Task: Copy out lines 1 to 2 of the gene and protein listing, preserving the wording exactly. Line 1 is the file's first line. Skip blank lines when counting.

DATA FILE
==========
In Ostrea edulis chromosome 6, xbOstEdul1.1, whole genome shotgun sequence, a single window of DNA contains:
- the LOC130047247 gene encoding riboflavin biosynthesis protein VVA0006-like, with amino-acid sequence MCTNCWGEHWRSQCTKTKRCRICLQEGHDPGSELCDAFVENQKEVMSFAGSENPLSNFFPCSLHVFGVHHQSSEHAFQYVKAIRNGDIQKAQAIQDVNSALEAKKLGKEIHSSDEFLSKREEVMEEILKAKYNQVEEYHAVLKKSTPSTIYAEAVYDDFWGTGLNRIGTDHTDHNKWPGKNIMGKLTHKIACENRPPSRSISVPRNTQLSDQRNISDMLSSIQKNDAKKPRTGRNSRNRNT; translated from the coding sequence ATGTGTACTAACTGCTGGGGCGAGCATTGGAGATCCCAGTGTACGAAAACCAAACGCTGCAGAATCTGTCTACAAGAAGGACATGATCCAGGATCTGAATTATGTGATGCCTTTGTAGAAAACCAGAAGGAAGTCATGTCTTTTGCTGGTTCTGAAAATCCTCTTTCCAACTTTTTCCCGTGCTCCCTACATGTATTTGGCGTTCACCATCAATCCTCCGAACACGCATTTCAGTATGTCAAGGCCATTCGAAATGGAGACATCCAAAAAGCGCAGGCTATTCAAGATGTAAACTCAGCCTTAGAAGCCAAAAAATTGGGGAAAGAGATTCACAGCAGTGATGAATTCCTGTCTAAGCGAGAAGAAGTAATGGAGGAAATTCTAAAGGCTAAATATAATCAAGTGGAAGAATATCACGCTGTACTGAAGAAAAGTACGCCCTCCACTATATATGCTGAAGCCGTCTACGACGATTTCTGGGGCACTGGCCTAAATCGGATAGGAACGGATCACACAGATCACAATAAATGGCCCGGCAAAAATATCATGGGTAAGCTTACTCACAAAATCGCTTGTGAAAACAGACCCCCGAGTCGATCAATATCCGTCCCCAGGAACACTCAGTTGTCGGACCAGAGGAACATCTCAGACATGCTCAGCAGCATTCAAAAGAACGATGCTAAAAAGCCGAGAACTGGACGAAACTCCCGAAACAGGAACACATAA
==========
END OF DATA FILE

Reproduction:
In Ostrea edulis chromosome 6, xbOstEdul1.1, whole genome shotgun sequence, a single window of DNA contains:
- the LOC130047247 gene encoding riboflavin biosynthesis protein VVA0006-like, with amino-acid sequence MCTNCWGEHWRSQCTKTKRCRICLQEGHDPGSELCDAFVENQKEVMSFAGSENPLSNFFPCSLHVFGVHHQSSEHAFQYVKAIRNGDIQKAQAIQDVNSALEAKKLGKEIHSSDEFLSKREEVMEEILKAKYNQVEEYHAVLKKSTPSTIYAEAVYDDFWGTGLNRIGTDHTDHNKWPGKNIMGKLTHKIACENRPPSRSISVPRNTQLSDQRNISDMLSSIQKNDAKKPRTGRNSRNRNT; translated from the coding sequence ATGTGTACTAACTGCTGGGGCGAGCATTGGAGATCCCAGTGTACGAAAACCAAACGCTGCAGAATCTGTCTACAAGAAGGACATGATCCAGGATCTGAATTATGTGATGCCTTTGTAGAAAACCAGAAGGAAGTCATGTCTTTTGCTGGTTCTGAAAATCCTCTTTCCAACTTTTTCCCGTGCTCCCTACATGTATTTGGCGTTCACCATCAATCCTCCGAACACGCATTTCAGTATGTCAAGGCCATTCGAAATGGAGACATCCAAAAAGCGCAGGCTATTCAAGATGTAAACTCAGCCTTAGAAGCCAAAAAATTGGGGAAAGAGATTCACAGCAGTGATGAATTCCTGTCTAAGCGAGAAGAAGTAATGGAGGAAATTCTAAAGGCTAAATATAATCAAGTGGAAGAATATCACGCTGTACTGAAGAAAAGTACGCCCTCCACTATATATGCTGAAGCCGTCTACGACGATTTCTGGGGCACTGGCCTAAATCGGATAGGAACGGATCACACAGATCACAATAAATGGCCCGGCAAAAATATCATGGGTAAGCTTACTCACAAAATCGCTTGTGAAAACAGACCCCCGAGTCGATCAATATCCGTCCCCAGGAACACTCAGTTGTCGGACCAGAGGAACATCTCAGACATGCTCAGCAGCATTCAAAAGAACGATGCTAAAAAGCCGAGAACTGGACGAAACTCCCGAAACAGGAACACATAA